Y-type stars

July 11, 2017
An artist's conception of a brown dwarf star, an object that is more massive and hotter than a planet but not massive enough to become a normal star. Y-type brown dwarfs are the coolest subset with surface temperatures between about 200-500 degrees kelvin. A new study of the twenty-four known Y-dwarfs finds that the models for the coolest of them fail to explain the observed properties. Credit: NASA

Brown dwarf stars are failed stars. Their masses are so small, less than about eighty Jupiter-masses, that they lack the ability to heat up their interiors to the roughly ten million kelvin temperatures required for normal hydrogen burning (hydrogen burning fuels the Sun, whose surface temperature is about 5700 kelvin).

The and properties of depend on their precise masses and ages, and range from a few thousand degrees down to a mere 200 kelvin (comparable to the Earth's surface ) with the warmest group being designated as L Dwarfs, the next warmest group as T Dwarfs, and the coolest objects as Y Dwarfs. Not surprisingly, because they are so cool, brown dwarfs are faint and hard to detect, and so although theorists predict that there could be as many brown dwarf stars as there are normal stars our understanding of their evolution and interior properties is quite incomplete.

NASA's Wide-field Infrared Survey Explorer (WISE), which was sensitive to the emission from cool objects, discovered the Y class of brown dwarfs in 2011, and today there are twenty-four of them known.

CfA astronomer Caroline Morley and her colleagues used the Spitzer Space Telescope and the Gemini observatory, as well as some other facilities, to refine the distances, luminosities, colors, and spectral characteristics of these objects and compared the results to current models.

The scientists determined the masses and ages for twenty-two of them, and confirmed that, at least for the slightly warmer Y-dwarfs (whose temperatures are around 450 kelvin) the cloud-free surface models agree with observations.

All of them have elemental abundances comparable to those found in the Sun, and all appear to have turbulent atmospheres. However for the coolest few objects, whose temperatures are more like 250 kelvin, the models do not agree.

A larger sample of objects for study would help to constrain the parameters, but the authors note that it is unlikely more will be found until a more sensitive infrared mission is flown.

Explore further: Milky Way could be home to 100 billion 'failed stars'

More information: S. K. Leggett et al. The Y-type Brown Dwarfs: Estimates of Mass and Age from New Astrometry, Homogenized Photometry, and Near-infrared Spectroscopy, The Astrophysical Journal (2017). DOI: 10.3847/1538-4357/aa6fb5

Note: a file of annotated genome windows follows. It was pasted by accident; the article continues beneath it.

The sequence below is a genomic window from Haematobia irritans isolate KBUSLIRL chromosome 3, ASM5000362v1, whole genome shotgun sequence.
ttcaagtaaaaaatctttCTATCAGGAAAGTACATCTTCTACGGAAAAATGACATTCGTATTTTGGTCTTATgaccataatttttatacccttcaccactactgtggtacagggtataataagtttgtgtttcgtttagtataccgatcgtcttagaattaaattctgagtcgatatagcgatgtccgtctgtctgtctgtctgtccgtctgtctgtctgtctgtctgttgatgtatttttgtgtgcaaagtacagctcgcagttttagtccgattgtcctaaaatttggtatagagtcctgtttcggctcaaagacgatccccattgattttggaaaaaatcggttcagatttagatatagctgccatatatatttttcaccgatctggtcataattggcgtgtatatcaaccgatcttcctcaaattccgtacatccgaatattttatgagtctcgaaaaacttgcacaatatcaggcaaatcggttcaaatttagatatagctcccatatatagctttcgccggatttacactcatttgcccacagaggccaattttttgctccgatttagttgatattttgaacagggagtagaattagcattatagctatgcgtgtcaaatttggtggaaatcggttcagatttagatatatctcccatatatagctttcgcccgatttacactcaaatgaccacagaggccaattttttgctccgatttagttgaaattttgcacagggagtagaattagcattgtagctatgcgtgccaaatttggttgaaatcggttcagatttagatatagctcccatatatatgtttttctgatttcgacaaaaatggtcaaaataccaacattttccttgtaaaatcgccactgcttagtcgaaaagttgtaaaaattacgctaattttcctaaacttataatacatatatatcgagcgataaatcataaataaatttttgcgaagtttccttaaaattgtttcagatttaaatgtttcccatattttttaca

Related Stories

Milky Way could be home to 100 billion 'failed stars'

July 5, 2017

Our galaxy could have 100 billion brown dwarfs or more, according to work by an international team of astronomers, led by Koraljka Muzic from the University of Lisbon and Aleks Scholz from the University of St Andrews. On ...

Brown dwarf companion stars

September 2, 2013

(Phys.org) —Astronomers trying to understand how the Sun and Earth formed, and why they have their characteristic properties, have made progress on a closely related problem: the nature of the lowest mass stars, so-called ...

Brown dwarfs hiding in plain sight in our solar neighborhood

September 6, 2016

Cool brown dwarfs are a hot topic in astronomy right now. Smaller than stars and bigger than giant planets, they hold promise for helping us understand both stellar evolution and planet formation. New work from a team including ...

Two new brown dwarf Solar neighbors discovered

July 15, 2011

Scientists from the Leibniz Institute for Astrophysics Potsdam (AIP) have discovered two new brown dwarfs at estimated distances of only 15 and 18 light years from the Sun. For comparison: The next star to the Sun, Proxima, ...

Astronomers discover coolest objects outside solar system

January 26, 2011

UK's University of Hertfordshire astronomers have measured the distances to 11 of the coolest objects ever discovered outside our solar system. The 11 cool objects – known as brown dwarfs – have masses intermediate ...

Recommended for you

No alien 'signals' from cigar-shaped asteroid: researchers

December 14, 2017

No alien signals have been detected from an interstellar, cigar-shaped space rock discovered travelling through our Solar System in October, researchers listening for evidence of extraterrestrial technology said Thursday.

Dawn of a galactic collision

December 14, 2017

A riot of colour and light dances through this peculiarly shaped galaxy, NGC 5256. Its smoke-like plumes are flung out in all directions and the bright core illuminates the chaotic regions of gas and dust swirling through ...

1 comment

Adjust slider to filter visible comments by rank

Display comments: newest first

tblakely1357
not rated yet Jul 11, 2017
I wonder if a moon orbiting one of the warmer brown dwarfs could be habitable for Terran type life and for how long.

Please sign in to add a comment. Registration is free, and takes less than a minute. Read more

Click here to reset your password.
Sign in to get notified via email when new comments are made.